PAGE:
More than ever, attention must be given to reviewing and securing remote access methods into an IT environment. With more people than ever working outside corporate offices, the issue of how they can safely access the IT systems they need to do their work while protecting those valuable systems from attack must be apriority.
In this blog, we’ll discuss who we’ll be granting access to, what access they need, and how to enable them to access the systems and devices they need while improving their productivity and IT security.
Remote access can be applied to anyone connecting to the environment from outside of the corporate network. The remote users could be external suppliers, contractors, or staff working from home, connecting across the internet.
Usually, the easiest and simplest method to enable remote access is to deploy a Virtual Private Network (VPN). But this isn’t without risk. For example, the VPN obscures the traffic on connections, so it’s hard to tell what happened while the connections were active. There may only be logs of the times a client was connected for auditing purposes, not what systems were accessed or what was done during those sessions.
The VPN doesn’t help ensure the security profile of the client system. For example, what software is installed, what accounts and their privilege levels are on the client, what password policies are enforced, and so on. Besides anything else, accessing the VPN usually requires the remote user to install an appropriate client and configuration – hard enough for remote staff, even harder for external suppliers or other third-parties. There is a risk that poorly managed clients could be compromised, say by malware, and infect corporate systems if the client connects to internal devices directly via the VPN.
Then there are the general best-practice principles of “least privilege” (sometimes known as “POLP”) – ensuring only the right people have the right level of access to the right systems for just the amount of time they need it. A VPN has nothing to help in this regard.
Screensharing or remote access tools are being deployed, but these can still provide a user with an elevated session. Sessions also may need someone watching the work being carried out - every mouse click! There’s little in the way of audit trails captured, and recordings are often clunky and require a lot of storage.(If we remember to enable recording at the start!)
Osirium’s Privileged Access Management (PAM) solution addresses those challenges, simplifies and secures remote access, and provides the audit trails to achieve compliance and satisfy auditors.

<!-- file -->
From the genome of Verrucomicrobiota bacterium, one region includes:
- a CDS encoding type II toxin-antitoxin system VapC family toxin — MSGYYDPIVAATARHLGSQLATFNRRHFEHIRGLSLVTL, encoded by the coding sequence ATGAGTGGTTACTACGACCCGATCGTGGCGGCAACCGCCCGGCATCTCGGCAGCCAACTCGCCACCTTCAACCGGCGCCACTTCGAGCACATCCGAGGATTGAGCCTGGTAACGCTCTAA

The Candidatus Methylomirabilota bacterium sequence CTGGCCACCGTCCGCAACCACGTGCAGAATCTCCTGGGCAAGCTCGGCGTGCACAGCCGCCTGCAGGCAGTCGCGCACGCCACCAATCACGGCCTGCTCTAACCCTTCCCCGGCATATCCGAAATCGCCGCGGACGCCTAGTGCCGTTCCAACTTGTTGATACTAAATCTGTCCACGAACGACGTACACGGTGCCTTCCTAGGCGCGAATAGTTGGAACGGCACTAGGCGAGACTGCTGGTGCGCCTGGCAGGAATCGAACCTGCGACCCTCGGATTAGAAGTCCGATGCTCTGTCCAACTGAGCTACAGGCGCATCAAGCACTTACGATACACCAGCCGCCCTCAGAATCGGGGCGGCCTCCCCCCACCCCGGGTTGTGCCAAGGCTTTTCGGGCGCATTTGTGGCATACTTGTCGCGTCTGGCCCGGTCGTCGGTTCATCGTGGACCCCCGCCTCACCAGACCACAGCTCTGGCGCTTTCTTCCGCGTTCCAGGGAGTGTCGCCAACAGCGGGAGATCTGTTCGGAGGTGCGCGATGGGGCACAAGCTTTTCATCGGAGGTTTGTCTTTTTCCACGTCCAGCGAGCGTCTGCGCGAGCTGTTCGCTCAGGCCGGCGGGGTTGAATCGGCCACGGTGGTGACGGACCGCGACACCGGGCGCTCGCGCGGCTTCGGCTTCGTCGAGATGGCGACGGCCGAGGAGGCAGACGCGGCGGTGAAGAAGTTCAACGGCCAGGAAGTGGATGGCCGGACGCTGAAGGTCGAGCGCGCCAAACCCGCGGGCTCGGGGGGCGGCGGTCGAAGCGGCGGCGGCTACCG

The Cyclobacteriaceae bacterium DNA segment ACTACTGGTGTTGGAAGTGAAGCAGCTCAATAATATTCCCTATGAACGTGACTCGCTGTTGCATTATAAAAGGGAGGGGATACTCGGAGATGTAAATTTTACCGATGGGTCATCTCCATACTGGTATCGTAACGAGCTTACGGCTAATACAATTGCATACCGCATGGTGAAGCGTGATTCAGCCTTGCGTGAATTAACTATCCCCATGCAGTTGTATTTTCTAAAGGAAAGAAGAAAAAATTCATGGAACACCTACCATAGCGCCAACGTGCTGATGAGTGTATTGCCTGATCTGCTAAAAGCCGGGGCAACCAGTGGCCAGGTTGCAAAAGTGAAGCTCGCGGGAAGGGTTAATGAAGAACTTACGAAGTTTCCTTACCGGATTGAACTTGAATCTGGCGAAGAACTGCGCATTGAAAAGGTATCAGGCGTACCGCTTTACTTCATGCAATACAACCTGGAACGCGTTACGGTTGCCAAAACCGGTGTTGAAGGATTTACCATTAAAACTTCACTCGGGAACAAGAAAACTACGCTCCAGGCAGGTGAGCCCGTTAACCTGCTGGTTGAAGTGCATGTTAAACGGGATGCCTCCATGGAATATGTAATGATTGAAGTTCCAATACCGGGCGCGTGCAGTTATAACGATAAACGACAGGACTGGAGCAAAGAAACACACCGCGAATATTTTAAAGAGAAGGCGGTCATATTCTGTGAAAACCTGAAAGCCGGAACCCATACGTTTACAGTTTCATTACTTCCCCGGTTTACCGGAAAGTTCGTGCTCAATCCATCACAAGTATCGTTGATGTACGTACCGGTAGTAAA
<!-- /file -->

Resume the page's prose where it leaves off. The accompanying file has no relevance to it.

How do we do this? It starts with separating remote access from managing the privileged access. With the PAM UI appliance, you can expose just a web portal to the internet for the external users to connect to without exposing the crown jewels. As a result, you can securely control and manage the user’s authentication before they even get access to the credentials they’ll be using. Once they’re past that step, a secure connection to the internal PAM server is established on behalf of the user, so they’ll always be operating a secure air-gap type connection.
Here’s what it looks like as a high-level overview:
With this configuration, there are a number of advantages:
You can see how this all looks to the user in the video below. The experience is the same, whether it’s a remote or on-premise user.
With the PAM UI, organizations can secure remote privileged access without exposing the keys to their kingdom. External users can access just the UI and only use the privileged accounts that they have been provisioned to use. Osirium PAM can provide the user with access to a Role, rather than an actual privileged account, to achieve least-privilege. The accounts the users interact with have their credentials and passwords managed automatically by Osirium PAM, ensuring they are changed regularly, have appropriate complexity, and access is easily removed when necessary.
Additionally, the privileged sessions are always recorded, so the full video and keystroke data is available should it need to be reviewed.
Finally, workflows such as a request for approval and ticket system integration can provide some additional context to why a user is connecting and reviewing the request before granting or denying the access.
You can see the benefits of Osirium PAM for third-party and remote access in this video.
Ultimately, the organization benefits from secure remote access, great user experience and improved system security beyond what is possible with VPN remote access systems.
If you’d like to learn more, please get in touch.